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No, I Don’t Want Your Advice on How My Kids or I Can Be “Cured”
I’m not looking for a cure—not for my kids, and not for me. Any treatment we choose is merely a tool to help us enjoy our lives.
He’s going to try to sell me something
allergiesgutsinflammationour babiesthat asshole
How could he possibly think that I want my kids to be any different?
doif he were less distracted, he would learn more during his swim lesson—if he won’t wear button-down shirts or eat a hamburger, how do you expect him to survive in the world?
I’m not looking for a cure—not for my kids, and not for me. Any treatment we choose is a tool to help us enjoy our lives.
Recently, our family was on vacation in Washington, DC. The four of us—my husband, Eight, Ten, and I—traveled by Metro around town, the train itself as exciting to my kids as the museums and monuments. One time we exited onto the platform and the tunnel suddenly grew loud and chaotic, because the train across from us let its passengers off at the same time.
It’s too much.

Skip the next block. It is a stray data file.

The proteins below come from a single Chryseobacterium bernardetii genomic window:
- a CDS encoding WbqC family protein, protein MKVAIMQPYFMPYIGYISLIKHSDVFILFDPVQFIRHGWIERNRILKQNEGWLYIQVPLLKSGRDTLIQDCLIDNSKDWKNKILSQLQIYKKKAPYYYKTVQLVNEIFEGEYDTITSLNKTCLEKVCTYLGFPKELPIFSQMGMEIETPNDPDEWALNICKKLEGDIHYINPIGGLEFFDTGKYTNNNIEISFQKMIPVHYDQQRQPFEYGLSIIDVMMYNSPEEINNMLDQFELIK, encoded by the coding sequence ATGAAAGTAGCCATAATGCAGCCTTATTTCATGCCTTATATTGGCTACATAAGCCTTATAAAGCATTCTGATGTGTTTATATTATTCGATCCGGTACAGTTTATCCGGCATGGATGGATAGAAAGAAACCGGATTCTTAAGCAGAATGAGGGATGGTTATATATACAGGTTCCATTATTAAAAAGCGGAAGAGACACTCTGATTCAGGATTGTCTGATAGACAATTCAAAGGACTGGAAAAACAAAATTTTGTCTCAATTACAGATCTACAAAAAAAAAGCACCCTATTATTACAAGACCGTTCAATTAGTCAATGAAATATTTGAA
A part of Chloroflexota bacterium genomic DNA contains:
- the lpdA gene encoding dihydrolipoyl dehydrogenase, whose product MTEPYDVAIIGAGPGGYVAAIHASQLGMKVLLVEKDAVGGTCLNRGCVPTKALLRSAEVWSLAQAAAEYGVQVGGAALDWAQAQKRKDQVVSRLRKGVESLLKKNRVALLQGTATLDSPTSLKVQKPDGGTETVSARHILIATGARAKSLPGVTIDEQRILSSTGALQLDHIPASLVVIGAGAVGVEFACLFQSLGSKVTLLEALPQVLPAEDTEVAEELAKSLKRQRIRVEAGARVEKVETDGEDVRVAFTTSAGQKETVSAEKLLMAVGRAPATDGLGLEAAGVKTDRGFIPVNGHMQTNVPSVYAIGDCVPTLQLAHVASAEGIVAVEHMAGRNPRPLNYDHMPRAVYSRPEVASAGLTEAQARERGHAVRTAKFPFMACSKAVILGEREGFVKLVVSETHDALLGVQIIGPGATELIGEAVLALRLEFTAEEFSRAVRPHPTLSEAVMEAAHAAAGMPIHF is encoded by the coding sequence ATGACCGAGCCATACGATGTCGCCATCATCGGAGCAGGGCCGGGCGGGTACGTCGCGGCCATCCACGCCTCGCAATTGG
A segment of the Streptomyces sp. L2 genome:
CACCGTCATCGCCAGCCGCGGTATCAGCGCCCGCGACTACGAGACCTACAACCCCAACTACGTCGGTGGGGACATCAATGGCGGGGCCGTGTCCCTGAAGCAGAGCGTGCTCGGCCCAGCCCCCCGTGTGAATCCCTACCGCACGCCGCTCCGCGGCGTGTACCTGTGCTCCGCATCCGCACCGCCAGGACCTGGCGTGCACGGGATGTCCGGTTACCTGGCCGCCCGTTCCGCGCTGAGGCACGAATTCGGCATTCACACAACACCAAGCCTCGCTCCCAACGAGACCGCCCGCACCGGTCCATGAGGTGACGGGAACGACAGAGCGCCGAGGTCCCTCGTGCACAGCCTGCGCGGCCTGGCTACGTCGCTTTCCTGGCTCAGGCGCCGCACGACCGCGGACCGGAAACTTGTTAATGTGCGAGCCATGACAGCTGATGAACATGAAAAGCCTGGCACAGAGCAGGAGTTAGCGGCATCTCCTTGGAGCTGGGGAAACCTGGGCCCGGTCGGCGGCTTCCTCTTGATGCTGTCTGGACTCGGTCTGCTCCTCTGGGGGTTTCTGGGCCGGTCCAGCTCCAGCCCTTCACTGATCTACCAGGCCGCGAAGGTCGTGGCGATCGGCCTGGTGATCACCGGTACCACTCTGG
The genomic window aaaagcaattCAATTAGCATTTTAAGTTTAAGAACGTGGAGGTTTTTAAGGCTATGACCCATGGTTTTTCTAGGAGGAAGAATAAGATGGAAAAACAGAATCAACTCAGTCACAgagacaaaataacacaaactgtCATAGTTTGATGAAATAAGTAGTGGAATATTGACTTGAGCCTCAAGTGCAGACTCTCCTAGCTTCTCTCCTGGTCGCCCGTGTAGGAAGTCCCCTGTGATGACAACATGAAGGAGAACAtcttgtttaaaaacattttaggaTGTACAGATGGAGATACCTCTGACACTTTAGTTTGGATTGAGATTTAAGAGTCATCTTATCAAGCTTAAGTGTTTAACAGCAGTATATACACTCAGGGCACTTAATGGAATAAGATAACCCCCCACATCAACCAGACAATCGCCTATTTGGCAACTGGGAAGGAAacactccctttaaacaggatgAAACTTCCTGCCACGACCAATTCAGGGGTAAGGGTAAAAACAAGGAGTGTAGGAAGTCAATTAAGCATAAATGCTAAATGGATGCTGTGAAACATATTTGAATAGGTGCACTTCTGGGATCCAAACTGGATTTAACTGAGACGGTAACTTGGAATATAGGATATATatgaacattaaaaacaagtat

Katie is a novelist, essayist, and law professor in Chapel Hill, NC. Her books include Life of the Mind Interrupted: Essays on Mental Health and Disability in Higher Education, Even If You're Broken: Essays on Sexual Assault and #MeToo, and the Hollywood Lights novels. In addition to Catapult, Katie has contributed to The Chronicle of Higher Education, The Toast, Dame Magazine, Women in Higher Education, and more. You can connect with Katie on Instagram, Facebook, and Twitter, all at @krgpryal, and on her blog at katieroseguestpryal.com.
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I think about the many invisible struggles, the empty places I have had to fill for my kids. The bridges I’ve had to build.
Unwritten social rules might as well not exist for me. The only reason I can read them at all is because I’ve forced myself to learn them.
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Every day, when my kids come home from school, the first thing I ask them—like most parents do—is about school. But unlike most parents, I do not expect my kids to say that school was fine.